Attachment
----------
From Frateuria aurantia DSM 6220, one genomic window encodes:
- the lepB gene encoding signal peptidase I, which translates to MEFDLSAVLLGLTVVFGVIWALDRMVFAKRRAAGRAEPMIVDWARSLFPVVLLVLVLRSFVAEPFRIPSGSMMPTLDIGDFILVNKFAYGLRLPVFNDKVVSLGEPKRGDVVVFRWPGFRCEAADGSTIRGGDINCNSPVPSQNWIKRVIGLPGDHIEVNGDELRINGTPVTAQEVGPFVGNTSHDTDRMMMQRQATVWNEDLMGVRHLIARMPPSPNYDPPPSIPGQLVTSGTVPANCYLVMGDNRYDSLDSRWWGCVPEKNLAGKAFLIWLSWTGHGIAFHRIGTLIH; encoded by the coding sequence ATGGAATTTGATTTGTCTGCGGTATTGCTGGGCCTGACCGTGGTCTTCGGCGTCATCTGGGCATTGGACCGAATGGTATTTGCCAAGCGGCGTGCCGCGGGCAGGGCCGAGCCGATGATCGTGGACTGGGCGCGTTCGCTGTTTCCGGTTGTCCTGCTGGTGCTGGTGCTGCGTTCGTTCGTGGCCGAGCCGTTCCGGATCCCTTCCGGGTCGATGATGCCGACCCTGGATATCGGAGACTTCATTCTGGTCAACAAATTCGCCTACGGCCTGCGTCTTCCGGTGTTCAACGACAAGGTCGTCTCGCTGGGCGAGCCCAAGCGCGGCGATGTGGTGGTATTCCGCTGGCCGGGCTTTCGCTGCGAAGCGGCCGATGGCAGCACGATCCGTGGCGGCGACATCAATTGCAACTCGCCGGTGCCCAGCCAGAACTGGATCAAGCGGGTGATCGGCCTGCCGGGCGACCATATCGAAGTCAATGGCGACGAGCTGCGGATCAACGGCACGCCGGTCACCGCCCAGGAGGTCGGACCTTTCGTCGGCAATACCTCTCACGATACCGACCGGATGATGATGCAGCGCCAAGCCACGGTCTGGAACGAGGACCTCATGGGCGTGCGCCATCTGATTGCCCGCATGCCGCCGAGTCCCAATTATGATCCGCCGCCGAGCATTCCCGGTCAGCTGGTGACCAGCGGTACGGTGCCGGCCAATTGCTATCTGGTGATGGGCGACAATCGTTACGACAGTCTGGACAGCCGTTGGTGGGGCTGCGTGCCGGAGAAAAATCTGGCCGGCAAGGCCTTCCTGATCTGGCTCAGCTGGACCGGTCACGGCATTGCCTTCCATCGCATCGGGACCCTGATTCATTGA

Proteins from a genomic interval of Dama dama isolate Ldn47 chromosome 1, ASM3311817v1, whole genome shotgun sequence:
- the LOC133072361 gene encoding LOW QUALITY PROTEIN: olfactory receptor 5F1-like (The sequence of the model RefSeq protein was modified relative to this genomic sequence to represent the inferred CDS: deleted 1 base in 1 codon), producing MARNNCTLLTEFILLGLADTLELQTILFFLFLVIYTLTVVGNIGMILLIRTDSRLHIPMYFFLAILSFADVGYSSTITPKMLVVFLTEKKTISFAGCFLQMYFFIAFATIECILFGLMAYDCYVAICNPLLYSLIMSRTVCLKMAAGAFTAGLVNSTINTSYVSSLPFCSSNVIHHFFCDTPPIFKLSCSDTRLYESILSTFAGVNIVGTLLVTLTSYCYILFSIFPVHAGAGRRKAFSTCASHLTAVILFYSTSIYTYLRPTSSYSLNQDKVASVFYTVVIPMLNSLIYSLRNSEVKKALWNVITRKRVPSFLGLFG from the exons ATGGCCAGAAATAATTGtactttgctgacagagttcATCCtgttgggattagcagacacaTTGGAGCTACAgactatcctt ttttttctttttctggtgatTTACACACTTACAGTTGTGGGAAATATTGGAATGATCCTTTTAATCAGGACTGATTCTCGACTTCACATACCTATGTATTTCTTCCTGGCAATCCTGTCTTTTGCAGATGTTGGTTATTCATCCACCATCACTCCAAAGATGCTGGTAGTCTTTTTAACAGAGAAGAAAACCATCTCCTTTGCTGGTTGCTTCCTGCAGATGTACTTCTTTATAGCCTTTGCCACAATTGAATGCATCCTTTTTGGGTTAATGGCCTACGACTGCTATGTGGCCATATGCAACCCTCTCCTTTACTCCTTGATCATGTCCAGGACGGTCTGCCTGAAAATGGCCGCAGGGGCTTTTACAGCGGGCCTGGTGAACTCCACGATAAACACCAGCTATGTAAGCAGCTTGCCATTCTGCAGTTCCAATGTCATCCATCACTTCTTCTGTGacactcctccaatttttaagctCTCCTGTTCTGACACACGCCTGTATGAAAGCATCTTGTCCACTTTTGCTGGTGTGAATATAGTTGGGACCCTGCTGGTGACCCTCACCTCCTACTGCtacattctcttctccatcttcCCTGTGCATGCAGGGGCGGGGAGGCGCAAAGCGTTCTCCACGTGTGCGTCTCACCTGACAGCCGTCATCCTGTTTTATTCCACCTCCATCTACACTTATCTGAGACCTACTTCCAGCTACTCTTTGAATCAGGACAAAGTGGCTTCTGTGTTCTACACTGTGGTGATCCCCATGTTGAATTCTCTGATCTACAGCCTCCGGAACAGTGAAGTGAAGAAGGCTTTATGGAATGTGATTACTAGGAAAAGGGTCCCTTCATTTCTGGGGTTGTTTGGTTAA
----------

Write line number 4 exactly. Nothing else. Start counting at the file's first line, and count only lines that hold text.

- the LOC133072361 gene encoding LOW QUALITY PROTEIN: olfactory receptor 5F1-like (The sequence of the model RefSeq protein was modified relative to this genomic sequence to represent the inferred CDS: deleted 1 base in 1 codon), producing MARNNCTLLTEFILLGLADTLELQTILFFLFLVIYTLTVVGNIGMILLIRTDSRLHIPMYFFLAILSFADVGYSSTITPKMLVVFLTEKKTISFAGCFLQMYFFIAFATIECILFGLMAYDCYVAICNPLLYSLIMSRTVCLKMAAGAFTAGLVNSTINTSYVSSLPFCSSNVIHHFFCDTPPIFKLSCSDTRLYESILSTFAGVNIVGTLLVTLTSYCYILFSIFPVHAGAGRRKAFSTCASHLTAVILFYSTSIYTYLRPTSSYSLNQDKVASVFYTVVIPMLNSLIYSLRNSEVKKALWNVITRKRVPSFLGLFG from the exons ATGGCCAGAAATAATTGtactttgctgacagagttcATCCtgttgggattagcagacacaTTGGAGCTACAgactatcctt ttttttctttttctggtgatTTACACACTTACAGTTGTGGGAAATATTGGAATGATCCTTTTAATCAGGACTGATTCTCGACTTCACATACCTATGTATTTCTTCCTGGCAATCCTGTCTTTTGCAGATGTTGGTTATTCATCCACCATCACTCCAAAGATGCTGGTAGTCTTTTTAACAGAGAAGAAAACCATCTCCTTTGCTGGTTGCTTCCTGCAGATGTACTTCTTTATAGCCTTTGCCACAATTGAATGCATCCTTTTTGGGTTAATGGCCTACGACTGCTATGTGGCCATATGCAACCCTCTCCTTTACTCCTTGATCATGTCCAGGACGGTCTGCCTGAAAATGGCCGCAGGGGCTTTTACAGCGGGCCTGGTGAACTCCACGATAAACACCAGCTATGTAAGCAGCTTGCCATTCTGCAGTTCCAATGTCATCCATCACTTCTTCTGTGacactcctccaatttttaagctCTCCTGTTCTGACACACGCCTGTATGAAAGCATCTTGTCCACTTTTGCTGGTGTGAATATAGTTGGGACCCTGCTGGTGACCCTCACCTCCTACTGCtacattctcttctccatcttcCCTGTGCATGCAGGGGCGGGGAGGCGCAAAGCGTTCTCCACGTGTGCGTCTCACCTGACAGCCGTCATCCTGTTTTATTCCACCTCCATCTACACTTATCTGAGACCTACTTCCAGCTACTCTTTGAATCAGGACAAAGTGGCTTCTGTGTTCTACACTGTGGTGATCCCCATGTTGAATTCTCTGATCTACAGCCTCCGGAACAGTGAAGTGAAGAAGGCTTTATGGAATGTGATTACTAGGAAAAGGGTCCCTTCATTTCTGGGGTTGTTTGGTTAA